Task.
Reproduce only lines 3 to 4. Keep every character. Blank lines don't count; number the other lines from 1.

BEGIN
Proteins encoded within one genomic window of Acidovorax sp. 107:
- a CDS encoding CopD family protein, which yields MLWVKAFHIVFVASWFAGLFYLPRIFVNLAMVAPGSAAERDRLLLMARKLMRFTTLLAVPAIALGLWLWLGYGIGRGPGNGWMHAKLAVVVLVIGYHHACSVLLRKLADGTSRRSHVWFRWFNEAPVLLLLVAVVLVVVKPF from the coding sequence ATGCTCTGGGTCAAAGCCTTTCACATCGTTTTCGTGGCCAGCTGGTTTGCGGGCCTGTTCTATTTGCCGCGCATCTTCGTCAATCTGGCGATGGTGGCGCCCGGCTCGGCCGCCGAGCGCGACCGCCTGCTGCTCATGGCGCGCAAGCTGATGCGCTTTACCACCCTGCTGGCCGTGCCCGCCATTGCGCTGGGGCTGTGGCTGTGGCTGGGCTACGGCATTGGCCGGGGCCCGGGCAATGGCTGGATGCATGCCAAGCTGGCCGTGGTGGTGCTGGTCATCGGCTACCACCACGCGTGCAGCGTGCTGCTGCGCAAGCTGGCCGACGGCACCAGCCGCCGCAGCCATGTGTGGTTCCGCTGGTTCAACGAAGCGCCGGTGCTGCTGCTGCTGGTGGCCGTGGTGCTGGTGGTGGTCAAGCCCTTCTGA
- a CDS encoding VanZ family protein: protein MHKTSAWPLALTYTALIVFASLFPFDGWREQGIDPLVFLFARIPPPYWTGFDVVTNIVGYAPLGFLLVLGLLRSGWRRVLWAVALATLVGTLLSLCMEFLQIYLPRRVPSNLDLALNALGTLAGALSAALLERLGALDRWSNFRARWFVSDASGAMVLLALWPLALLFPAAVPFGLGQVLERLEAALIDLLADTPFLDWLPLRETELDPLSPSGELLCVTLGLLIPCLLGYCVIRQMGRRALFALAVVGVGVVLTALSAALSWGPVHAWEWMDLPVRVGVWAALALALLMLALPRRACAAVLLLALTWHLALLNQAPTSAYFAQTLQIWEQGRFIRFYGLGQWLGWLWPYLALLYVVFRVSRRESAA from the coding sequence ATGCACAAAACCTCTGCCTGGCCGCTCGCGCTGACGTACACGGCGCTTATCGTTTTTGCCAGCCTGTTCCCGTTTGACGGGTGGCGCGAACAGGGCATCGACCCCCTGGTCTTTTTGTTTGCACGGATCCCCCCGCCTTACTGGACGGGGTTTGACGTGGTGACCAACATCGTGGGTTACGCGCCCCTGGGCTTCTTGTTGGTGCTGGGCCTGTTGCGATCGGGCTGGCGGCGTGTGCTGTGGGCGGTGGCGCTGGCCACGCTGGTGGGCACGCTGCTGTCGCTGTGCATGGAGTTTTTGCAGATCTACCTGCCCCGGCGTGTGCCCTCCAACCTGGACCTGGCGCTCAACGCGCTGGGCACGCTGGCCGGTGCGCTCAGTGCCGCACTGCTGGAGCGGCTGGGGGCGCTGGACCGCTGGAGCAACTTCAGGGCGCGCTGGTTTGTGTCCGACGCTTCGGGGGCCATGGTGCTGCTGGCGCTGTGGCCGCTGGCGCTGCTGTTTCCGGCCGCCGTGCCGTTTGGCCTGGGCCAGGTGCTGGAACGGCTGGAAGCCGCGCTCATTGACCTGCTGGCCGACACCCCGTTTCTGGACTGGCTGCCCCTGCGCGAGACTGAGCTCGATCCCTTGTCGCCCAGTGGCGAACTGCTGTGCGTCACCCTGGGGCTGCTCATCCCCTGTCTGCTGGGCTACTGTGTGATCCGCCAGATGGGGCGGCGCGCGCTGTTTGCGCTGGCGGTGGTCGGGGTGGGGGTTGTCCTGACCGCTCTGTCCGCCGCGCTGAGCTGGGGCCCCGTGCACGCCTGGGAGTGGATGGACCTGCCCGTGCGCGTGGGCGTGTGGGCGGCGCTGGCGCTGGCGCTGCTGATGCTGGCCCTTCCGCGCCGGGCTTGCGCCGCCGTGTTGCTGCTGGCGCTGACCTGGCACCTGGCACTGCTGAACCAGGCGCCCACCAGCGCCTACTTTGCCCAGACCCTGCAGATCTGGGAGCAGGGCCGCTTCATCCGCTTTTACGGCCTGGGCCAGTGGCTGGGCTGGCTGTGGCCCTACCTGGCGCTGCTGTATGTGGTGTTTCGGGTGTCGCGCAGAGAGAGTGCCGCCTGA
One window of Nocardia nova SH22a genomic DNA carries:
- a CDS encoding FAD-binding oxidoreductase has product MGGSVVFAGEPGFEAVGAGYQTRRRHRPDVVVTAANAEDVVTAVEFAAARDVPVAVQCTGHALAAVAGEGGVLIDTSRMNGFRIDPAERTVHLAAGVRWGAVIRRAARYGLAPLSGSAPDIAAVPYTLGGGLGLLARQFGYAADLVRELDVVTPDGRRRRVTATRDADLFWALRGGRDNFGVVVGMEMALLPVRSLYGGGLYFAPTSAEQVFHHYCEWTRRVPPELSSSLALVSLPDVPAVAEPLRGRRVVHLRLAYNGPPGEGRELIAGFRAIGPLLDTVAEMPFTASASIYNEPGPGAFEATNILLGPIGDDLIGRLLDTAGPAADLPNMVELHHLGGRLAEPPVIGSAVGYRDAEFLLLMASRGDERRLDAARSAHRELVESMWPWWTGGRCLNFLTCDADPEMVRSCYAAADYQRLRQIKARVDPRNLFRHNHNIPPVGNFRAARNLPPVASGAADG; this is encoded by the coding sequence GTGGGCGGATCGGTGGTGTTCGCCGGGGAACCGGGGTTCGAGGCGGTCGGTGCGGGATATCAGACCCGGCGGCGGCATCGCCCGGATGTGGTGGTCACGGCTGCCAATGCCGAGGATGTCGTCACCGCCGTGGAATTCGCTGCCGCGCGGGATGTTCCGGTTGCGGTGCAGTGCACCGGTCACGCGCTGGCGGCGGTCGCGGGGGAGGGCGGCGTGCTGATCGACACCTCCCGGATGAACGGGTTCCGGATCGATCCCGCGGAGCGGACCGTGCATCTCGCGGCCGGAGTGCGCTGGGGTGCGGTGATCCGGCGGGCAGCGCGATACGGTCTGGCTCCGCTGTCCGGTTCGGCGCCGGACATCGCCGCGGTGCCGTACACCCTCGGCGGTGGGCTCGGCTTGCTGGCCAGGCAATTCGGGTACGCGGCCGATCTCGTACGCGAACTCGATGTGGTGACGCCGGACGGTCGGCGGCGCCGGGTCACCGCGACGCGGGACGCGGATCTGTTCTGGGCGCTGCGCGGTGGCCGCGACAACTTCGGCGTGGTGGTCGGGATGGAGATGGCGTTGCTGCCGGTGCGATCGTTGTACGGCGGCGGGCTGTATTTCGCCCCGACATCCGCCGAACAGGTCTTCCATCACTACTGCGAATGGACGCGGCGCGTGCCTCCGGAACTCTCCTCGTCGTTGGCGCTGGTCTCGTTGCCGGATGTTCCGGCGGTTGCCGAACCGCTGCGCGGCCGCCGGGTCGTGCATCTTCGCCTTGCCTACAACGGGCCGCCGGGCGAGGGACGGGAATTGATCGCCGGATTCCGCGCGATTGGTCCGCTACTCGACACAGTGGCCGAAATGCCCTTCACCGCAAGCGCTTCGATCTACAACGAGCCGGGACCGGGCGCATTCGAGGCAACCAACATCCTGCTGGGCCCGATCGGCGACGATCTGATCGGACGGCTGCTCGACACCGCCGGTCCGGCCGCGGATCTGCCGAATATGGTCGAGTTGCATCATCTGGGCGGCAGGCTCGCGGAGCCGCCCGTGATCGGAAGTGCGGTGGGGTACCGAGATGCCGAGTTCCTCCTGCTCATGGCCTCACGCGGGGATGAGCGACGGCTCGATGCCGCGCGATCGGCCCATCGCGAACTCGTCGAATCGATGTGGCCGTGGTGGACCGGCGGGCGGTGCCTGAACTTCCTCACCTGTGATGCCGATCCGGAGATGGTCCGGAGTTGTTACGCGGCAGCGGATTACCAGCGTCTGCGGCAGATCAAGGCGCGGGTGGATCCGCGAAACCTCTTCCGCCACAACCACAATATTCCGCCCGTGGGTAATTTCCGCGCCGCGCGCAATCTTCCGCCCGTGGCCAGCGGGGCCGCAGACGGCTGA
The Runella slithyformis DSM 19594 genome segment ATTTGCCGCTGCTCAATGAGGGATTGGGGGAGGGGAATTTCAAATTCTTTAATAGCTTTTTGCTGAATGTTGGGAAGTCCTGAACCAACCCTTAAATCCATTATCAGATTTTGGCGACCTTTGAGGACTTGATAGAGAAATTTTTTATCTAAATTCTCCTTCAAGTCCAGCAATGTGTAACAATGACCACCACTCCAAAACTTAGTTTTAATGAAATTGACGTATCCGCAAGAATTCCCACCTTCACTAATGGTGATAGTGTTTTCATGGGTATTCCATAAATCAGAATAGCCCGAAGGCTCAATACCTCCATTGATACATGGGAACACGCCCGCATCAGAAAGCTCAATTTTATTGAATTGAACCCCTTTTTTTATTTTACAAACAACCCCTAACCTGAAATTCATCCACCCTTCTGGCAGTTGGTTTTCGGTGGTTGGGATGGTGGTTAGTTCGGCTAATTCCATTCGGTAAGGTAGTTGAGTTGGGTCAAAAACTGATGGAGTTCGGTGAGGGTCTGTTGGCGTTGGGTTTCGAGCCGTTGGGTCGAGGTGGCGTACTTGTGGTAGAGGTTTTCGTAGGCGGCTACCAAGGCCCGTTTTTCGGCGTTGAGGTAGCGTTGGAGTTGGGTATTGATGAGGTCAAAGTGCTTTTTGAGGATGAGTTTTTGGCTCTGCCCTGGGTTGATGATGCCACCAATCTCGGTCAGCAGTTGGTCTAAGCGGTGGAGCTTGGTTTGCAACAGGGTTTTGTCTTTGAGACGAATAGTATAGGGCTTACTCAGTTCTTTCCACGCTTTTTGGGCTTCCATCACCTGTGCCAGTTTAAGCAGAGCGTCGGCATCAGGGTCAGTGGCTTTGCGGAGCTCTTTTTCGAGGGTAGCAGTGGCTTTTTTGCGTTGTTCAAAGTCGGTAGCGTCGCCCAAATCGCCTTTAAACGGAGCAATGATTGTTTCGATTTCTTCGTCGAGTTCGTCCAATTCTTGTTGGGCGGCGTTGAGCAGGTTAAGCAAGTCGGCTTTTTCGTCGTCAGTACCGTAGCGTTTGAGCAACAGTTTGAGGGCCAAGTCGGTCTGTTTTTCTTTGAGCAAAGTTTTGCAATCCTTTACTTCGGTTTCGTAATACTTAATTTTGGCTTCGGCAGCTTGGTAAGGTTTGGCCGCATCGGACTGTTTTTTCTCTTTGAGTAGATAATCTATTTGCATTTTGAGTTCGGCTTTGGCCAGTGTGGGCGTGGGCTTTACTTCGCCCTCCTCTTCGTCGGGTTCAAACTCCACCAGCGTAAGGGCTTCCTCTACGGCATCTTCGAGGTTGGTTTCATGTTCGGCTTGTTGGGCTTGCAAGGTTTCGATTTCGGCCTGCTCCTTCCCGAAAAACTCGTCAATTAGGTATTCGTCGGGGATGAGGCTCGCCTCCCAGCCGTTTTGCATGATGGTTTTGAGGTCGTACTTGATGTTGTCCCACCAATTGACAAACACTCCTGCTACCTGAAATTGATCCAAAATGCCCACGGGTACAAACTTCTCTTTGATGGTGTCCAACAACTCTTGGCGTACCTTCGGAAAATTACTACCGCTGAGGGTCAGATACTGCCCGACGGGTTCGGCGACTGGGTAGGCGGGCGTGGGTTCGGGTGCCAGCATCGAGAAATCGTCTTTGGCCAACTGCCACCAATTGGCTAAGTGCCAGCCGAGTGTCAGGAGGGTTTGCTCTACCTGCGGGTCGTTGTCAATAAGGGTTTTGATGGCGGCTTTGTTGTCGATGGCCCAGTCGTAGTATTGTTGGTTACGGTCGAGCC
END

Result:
- a CDS encoding VanZ family protein: protein MHKTSAWPLALTYTALIVFASLFPFDGWREQGIDPLVFLFARIPPPYWTGFDVVTNIVGYAPLGFLLVLGLLRSGWRRVLWAVALATLVGTLLSLCMEFLQIYLPRRVPSNLDLALNALGTLAGALSAALLERLGALDRWSNFRARWFVSDASGAMVLLALWPLALLFPAAVPFGLGQVLERLEAALIDLLADTPFLDWLPLRETELDPLSPSGELLCVTLGLLIPCLLGYCVIRQMGRRALFALAVVGVGVVLTALSAALSWGPVHAWEWMDLPVRVGVWAALALALLMLALPRRACAAVLLLALTWHLALLNQAPTSAYFAQTLQIWEQGRFIRFYGLGQWLGWLWPYLALLYVVFRVSRRESAA from the coding sequence ATGCACAAAACCTCTGCCTGGCCGCTCGCGCTGACGTACACGGCGCTTATCGTTTTTGCCAGCCTGTTCCCGTTTGACGGGTGGCGCGAACAGGGCATCGACCCCCTGGTCTTTTTGTTTGCACGGATCCCCCCGCCTTACTGGACGGGGTTTGACGTGGTGACCAACATCGTGGGTTACGCGCCCCTGGGCTTCTTGTTGGTGCTGGGCCTGTTGCGATCGGGCTGGCGGCGTGTGCTGTGGGCGGTGGCGCTGGCCACGCTGGTGGGCACGCTGCTGTCGCTGTGCATGGAGTTTTTGCAGATCTACCTGCCCCGGCGTGTGCCCTCCAACCTGGACCTGGCGCTCAACGCGCTGGGCACGCTGGCCGGTGCGCTCAGTGCCGCACTGCTGGAGCGGCTGGGGGCGCTGGACCGCTGGAGCAACTTCAGGGCGCGCTGGTTTGTGTCCGACGCTTCGGGGGCCATGGTGCTGCTGGCGCTGTGGCCGCTGGCGCTGCTGTTTCCGGCCGCCGTGCCGTTTGGCCTGGGCCAGGTGCTGGAACGGCTGGAAGCCGCGCTCATTGACCTGCTGGCCGACACCCCGTTTCTGGACTGGCTGCCCCTGCGCGAGACTGAGCTCGATCCCTTGTCGCCCAGTGGCGAACTGCTGTGCGTCACCCTGGGGCTGCTCATCCCCTGTCTGCTGGGCTACTGTGTGATCCGCCAGATGGGGCGGCGCGCGCTGTTTGCGCTGGCGGTGGTCGGGGTGGGGGTTGTCCTGACCGCTCTGTCCGCCGCGCTGAGCTGGGGCCCCGTGCACGCCTGGGAGTGGATGGACCTGCCCGTGCGCGTGGGCGTGTGGGCGGCGCTGGCGCTGGCGCTGCTGATGCTGGCCCTTCCGCGCCGGGCTTGCGCCGCCGTGTTGCTGCTGGCGCTGACCTGGCACCTGGCACTGCTGAACCAGGCGCCCACCAGCGCCTACTTTGCCCAGACCCTGCAGATCTGGGAGCAGGGCCGCTTCATCCGCTTTTACGGCCTGGGCCAGTGGCTGGGCTGGCTGTGGCCCTACCTGGCGCTGCTGTATGTGGTGTTTCGGGTGTCGCGCAGAGAGAGTGCCGCCTGA
One window of Nocardia nova SH22a genomic DNA carries: